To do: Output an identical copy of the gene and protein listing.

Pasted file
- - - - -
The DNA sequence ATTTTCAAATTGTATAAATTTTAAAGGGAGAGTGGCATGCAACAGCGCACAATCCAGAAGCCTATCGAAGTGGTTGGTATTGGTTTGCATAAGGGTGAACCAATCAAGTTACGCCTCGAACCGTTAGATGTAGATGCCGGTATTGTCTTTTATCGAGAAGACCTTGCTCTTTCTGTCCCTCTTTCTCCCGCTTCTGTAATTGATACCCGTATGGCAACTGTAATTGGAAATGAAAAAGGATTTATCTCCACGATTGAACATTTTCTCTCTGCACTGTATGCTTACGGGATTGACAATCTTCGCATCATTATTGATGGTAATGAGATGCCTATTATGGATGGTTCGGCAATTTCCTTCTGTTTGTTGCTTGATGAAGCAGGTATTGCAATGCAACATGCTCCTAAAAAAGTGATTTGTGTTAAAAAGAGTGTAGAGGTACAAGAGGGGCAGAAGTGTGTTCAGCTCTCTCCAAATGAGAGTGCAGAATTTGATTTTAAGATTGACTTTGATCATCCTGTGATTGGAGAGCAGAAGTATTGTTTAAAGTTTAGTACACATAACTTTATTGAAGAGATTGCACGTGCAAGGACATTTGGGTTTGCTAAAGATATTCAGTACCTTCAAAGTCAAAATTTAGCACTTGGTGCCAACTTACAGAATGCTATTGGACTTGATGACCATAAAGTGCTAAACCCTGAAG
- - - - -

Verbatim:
The DNA sequence ATTTTCAAATTGTATAAATTTTAAAGGGAGAGTGGCATGCAACAGCGCACAATCCAGAAGCCTATCGAAGTGGTTGGTATTGGTTTGCATAAGGGTGAACCAATCAAGTTACGCCTCGAACCGTTAGATGTAGATGCCGGTATTGTCTTTTATCGAGAAGACCTTGCTCTTTCTGTCCCTCTTTCTCCCGCTTCTGTAATTGATACCCGTATGGCAACTGTAATTGGAAATGAAAAAGGATTTATCTCCACGATTGAACATTTTCTCTCTGCACTGTATGCTTACGGGATTGACAATCTTCGCATCATTATTGATGGTAATGAGATGCCTATTATGGATGGTTCGGCAATTTCCTTCTGTTTGTTGCTTGATGAAGCAGGTATTGCAATGCAACATGCTCCTAAAAAAGTGATTTGTGTTAAAAAGAGTGTAGAGGTACAAGAGGGGCAGAAGTGTGTTCAGCTCTCTCCAAATGAGAGTGCAGAATTTGATTTTAAGATTGACTTTGATCATCCTGTGATTGGAGAGCAGAAGTATTGTTTAAAGTTTAGTACACATAACTTTATTGAAGAGATTGCACGTGCAAGGACATTTGGGTTTGCTAAAGATATTCAGTACCTTCAAAGTCAAAATTTAGCACTTGGTGCCAACTTACAGAATGCTATTGGACTTGATGACCATAAAGTGCTAAACCCTGAAG